Black holes are thought to be the most powerful and mysterious objects in the universe, formed from the remnants of collapsed stars.
Scientists believe that most galaxies host a supermassive black hole at their center and that when galaxies merge, two different black holes collide, unleashing incomprehensible energy.
This week scientists announced that for the very first time they will observe a collision between three supermassive black holes in deep space—and they’re not quite sure what will happen.
This rare black hole triumvirate was discovered with the help of nearly half a dozen teams and tools, including the Sloan Digital Sky Survey (SDSS) telescope, the citizen-science project Galaxy Zoo, NASA’s Wide-field Infrared Survey Explorer (WISE), NASA’S Chandra X-ray Observatory (CXO), Large Binocular Telescope (LBT), and NASA’s Nuclear Spectroscopic Telescope Array (NuSTAR), whose handlers joined forces to discover an unusual system of three galaxies merging a billion light-years from Earth.
The discovery required studying infrared, X-ray, and gravitation data and was buoyed by the watershed detection of gravitational waves by physicists using the Laser Interferometer Gravitational Wave Observatory (LIGO) back in 2016. Einstein had famously predicted the existence of gravitational waves exactly one hundred years earlier in his general theory of relativity.
“Optical spectra contain a wealth of information about a galaxy,” said Christina Manzano-King, researcher and co-author of a new paper on the discovery. “They are commonly used to identify actively accreting supermassive black holes and can reflect the impact they have on the galaxies they inhabit.”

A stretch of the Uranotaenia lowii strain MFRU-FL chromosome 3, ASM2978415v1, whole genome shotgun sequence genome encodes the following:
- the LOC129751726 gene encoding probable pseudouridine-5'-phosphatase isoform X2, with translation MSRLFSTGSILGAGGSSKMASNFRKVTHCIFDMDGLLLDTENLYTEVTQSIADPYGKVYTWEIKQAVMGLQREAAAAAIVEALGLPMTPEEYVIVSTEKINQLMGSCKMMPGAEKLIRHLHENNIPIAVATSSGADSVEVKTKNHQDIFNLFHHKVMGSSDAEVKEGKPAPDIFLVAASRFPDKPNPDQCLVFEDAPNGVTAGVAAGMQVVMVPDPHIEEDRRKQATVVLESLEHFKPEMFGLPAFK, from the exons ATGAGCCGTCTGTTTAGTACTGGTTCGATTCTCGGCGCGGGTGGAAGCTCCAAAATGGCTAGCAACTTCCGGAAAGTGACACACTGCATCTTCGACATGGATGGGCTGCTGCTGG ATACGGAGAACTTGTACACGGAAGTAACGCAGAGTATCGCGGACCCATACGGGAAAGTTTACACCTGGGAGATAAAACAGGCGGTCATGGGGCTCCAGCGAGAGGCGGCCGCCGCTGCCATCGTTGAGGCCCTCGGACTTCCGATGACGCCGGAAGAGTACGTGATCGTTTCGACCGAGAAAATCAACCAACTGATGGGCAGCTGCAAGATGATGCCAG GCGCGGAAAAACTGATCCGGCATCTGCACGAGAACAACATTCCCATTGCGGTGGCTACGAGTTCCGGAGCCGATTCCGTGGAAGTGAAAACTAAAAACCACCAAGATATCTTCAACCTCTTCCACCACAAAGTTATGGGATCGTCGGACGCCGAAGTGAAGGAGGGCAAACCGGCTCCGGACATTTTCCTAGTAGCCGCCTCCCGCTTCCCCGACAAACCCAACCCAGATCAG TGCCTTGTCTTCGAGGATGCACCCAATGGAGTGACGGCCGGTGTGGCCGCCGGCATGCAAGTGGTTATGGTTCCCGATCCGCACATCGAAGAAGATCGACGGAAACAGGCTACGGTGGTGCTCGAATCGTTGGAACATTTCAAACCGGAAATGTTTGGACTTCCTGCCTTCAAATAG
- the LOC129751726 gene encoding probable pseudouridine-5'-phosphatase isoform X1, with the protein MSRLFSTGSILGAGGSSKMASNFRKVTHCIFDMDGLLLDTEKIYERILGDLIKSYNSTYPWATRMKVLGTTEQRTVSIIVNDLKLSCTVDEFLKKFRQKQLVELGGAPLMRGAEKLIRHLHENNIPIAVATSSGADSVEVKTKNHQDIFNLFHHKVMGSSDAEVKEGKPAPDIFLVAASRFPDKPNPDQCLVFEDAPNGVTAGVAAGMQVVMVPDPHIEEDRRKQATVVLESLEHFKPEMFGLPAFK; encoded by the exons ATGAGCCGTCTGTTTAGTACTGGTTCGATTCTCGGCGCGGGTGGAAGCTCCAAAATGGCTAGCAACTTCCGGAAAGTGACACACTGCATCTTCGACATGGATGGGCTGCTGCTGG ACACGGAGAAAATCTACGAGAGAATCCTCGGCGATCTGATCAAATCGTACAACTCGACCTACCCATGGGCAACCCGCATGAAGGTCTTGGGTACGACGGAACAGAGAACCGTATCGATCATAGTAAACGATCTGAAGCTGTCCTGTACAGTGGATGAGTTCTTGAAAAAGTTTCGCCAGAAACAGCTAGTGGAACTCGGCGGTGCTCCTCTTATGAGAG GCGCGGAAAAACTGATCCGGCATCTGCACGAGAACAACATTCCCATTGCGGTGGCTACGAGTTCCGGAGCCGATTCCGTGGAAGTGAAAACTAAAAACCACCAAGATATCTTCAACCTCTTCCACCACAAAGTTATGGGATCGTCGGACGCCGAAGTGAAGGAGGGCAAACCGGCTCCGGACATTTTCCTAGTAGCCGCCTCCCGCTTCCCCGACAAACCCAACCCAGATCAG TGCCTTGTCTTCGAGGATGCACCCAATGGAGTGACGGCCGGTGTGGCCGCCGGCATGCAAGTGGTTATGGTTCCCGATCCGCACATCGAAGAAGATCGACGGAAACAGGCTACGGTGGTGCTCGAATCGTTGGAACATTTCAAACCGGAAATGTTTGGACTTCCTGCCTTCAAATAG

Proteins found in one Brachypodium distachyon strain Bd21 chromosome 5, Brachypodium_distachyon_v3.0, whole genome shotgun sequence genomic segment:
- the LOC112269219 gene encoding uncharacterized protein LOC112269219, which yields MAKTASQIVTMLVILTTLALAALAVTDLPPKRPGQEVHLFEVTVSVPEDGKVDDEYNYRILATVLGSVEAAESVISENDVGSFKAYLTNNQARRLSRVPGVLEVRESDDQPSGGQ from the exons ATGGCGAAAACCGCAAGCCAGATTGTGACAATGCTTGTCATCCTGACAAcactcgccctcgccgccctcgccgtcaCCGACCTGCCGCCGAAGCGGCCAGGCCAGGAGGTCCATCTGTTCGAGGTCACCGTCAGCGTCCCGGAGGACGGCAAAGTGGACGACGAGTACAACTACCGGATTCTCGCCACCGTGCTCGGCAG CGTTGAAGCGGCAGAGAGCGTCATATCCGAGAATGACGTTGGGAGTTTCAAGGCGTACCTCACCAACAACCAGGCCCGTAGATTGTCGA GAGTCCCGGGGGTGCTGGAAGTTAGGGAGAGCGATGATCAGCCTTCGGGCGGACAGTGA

In Einstein’s prediction, he imagined colliding black holes would be spinning at a significant fraction of the speed of light. After spiraling toward each other, they either merge or, due to powerful gravitational waves, one gets “slingshot” away from the other into intergalactic space at speeds approaching 685,000 mph (1.1 million km/h).
Like an evil superhero sucking the life force of its challenger, the black hole that remains absorbs an incomprehensible amount of new energy, which swells in its accretion disk and becomes an inflamed wraith of gas and dust that radiates for thousands of years.
So what happens when three supermassive black holes merge? Well, scientists are pretty curious about that themselves. The prevailing theory is that the gravitational influence of the third black hole will bolster and expedite the merger of the two other black holes, solving a theoretical problem known as the “final parsec problem.”
“Dual and triple black holes are exceedingly rare,” said the paper’s co-author Shobita Satyapal, “but such systems are actually a natural consequence of galaxy mergers, which we think is how galaxies grow and evolve.”
The video below offers a simulation of this epic trumvirate of black holes colliding: